Impact of the Medicare Sequester on Community Oncology

Sydney Abbott, JD
Policy Coordinator, Association of Community Cancer Centers

Oncology providers repeatedly face cuts to reimbursement because of policy decisions made by Congress. The sustainable growth rate formula is fundamentally flawed and leaves providers unable to plan for the future; in addition to other policies that constantly threaten provider reimbursement, the prompt-pay discount prohibits appropriate reimbursement, and not all care that is provided to patients is fully captured by current reimbursement models.

The newest cut to provider reimbursement comes from the 2% across-the-board reduction on Medicare claims. The “sequester” went into effect on April 1, 2013 and cancer care providers most likely began seeing reduced payments as early as mid-April.

Because of the way Part B drugs are reimbursed, the 2% sequester disproportionately reduces payments for critical cancer drugs. Provider reimbursement should be at average sales price (ASP) + 6%. However, after accounting for the patient copay component, the sequester actually makes provider reimbursement ASP + 4.3%. While initial discussions indicated that the sequester would be a short-term congressional budget tool, it has become clear that Congress will not reverse it easily.

To get a more complete picture of the impact of the sequester on community oncology, the Association of Community Cancer Centers (ACCC) recently surveyed its membership. ACCC’s survey opened on May 23, 2013, and results were compiled on June 11, 2013, with 200 respondents fairly evenly split between hospital-based cancer centers and private physician oncology practices, with about 50% of all the patients treated being covered by Medicare. The results conclude that the 2% reduction to Medicare payments as a result of the federally mandated sequester is adversely affecting a majority of cancer patients and providers.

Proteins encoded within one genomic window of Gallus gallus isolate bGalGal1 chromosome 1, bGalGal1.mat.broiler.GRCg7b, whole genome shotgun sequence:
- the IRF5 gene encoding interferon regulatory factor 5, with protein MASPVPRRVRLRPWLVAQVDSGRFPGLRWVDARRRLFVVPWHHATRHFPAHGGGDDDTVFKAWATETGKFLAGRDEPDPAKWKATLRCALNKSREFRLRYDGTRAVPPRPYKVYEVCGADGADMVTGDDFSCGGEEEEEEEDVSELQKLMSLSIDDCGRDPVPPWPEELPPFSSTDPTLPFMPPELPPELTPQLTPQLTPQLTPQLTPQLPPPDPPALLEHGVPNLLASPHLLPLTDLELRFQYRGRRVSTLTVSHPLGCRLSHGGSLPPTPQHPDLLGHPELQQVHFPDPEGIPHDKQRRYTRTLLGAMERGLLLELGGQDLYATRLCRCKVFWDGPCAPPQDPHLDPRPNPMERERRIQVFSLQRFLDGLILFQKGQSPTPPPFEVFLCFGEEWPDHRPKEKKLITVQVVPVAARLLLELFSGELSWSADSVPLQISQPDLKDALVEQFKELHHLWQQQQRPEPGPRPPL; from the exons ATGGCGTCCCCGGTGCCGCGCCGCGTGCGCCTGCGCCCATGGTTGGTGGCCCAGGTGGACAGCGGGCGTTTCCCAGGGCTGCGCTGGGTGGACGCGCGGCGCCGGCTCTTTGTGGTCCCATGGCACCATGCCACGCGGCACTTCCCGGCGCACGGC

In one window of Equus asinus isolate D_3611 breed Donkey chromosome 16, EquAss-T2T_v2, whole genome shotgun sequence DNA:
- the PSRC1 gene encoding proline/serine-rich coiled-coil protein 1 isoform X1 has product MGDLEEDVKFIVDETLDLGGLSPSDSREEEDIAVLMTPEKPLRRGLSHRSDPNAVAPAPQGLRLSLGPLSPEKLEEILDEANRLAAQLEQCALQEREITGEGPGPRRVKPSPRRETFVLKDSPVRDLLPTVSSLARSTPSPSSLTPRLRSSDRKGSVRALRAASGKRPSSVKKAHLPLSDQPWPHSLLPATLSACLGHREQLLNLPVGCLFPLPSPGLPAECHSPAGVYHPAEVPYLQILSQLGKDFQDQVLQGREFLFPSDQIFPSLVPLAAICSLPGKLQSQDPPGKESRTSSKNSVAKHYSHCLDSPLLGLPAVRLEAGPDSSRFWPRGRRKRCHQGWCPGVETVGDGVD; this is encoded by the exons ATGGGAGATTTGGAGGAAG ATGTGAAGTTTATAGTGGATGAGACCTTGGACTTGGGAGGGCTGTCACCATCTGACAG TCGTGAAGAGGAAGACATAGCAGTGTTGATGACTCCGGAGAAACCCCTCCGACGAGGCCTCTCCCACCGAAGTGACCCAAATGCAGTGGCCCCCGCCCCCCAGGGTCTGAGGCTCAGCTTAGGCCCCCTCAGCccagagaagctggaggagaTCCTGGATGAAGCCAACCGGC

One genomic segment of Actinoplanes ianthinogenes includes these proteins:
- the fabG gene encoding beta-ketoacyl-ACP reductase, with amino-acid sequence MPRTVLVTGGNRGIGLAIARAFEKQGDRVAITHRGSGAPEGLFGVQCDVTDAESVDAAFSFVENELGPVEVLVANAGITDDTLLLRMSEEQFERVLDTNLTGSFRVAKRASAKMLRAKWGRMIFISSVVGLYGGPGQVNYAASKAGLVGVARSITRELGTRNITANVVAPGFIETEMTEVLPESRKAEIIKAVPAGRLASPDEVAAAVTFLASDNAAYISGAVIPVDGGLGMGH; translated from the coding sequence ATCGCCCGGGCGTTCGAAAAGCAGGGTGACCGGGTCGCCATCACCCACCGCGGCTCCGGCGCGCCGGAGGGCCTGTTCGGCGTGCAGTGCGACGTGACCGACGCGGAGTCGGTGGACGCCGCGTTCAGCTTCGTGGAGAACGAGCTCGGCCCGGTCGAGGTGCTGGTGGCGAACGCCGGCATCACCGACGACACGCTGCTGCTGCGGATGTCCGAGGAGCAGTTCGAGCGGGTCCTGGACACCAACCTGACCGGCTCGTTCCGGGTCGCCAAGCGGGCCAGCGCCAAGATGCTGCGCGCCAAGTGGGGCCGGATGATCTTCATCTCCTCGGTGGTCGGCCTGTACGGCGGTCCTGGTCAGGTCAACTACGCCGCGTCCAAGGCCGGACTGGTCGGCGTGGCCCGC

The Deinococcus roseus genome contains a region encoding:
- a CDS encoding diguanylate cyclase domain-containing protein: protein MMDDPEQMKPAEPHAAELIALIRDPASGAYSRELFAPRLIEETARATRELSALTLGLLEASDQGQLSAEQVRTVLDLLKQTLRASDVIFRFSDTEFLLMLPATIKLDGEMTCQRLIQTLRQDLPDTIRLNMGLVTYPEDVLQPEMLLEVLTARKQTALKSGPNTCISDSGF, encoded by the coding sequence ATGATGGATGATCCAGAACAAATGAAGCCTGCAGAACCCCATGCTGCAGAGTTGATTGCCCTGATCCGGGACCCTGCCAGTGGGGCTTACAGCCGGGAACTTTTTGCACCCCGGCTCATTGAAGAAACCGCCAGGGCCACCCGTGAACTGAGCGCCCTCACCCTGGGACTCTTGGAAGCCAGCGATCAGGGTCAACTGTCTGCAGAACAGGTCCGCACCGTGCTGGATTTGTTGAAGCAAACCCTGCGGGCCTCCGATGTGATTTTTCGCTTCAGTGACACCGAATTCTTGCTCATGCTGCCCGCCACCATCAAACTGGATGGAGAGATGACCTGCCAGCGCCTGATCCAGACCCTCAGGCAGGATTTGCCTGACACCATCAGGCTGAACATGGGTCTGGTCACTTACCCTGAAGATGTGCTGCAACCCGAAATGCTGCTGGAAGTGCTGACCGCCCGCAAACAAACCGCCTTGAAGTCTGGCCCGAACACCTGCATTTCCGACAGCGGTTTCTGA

More than 58% of the sites of care surveyed are feeling the sequester’s impact. Of those, 78% have reduced their operating expenses, including reductions in staff, and more than 33% of the facilities have been forced to refer patients to another site of service. In addition, 64% said that chemotherapy infusion service had been impacted, and frighteningly, 13% responded that patient treatments had been delayed as a direct result of the cut. Other types of services have been affected more greatly; survivorship and nutrition services as well as clinical trials all have been negatively impacted by 30% or more.

To understand the sequester’s effect on patients, ACCC asked members if their patients had seen any changes in their care. While 32% of respondents in the physician setting have not changed patient care as a result of the across-the-board cuts, 35% reported more inconvenience for patients, including increased travel for treatment, delays in treatment, and less continuity of care. In the hospital outpatient setting, 55% said the sequester has not yet impacted patient care directly, while 7% admit at least some delays in care. In addition, 15% of hospital outpatient departments have seen an increase in patient referrals to their facilities.

The results of this survey confirm that the sequester has already begun to negatively impact patient care in community oncology. To paint a more complete picture of the sequester’s effect on cancer patients and providers, ACCC will conduct a follow-up survey this fall after the cuts have remained in effect. ACCC will continue to work with its membership to educate members of Congress on the impact that these cuts are having on cancer patients and providers. For more information on the survey, or for information on ACCC’s advocacy efforts, please visit www.accc-cancer.org.

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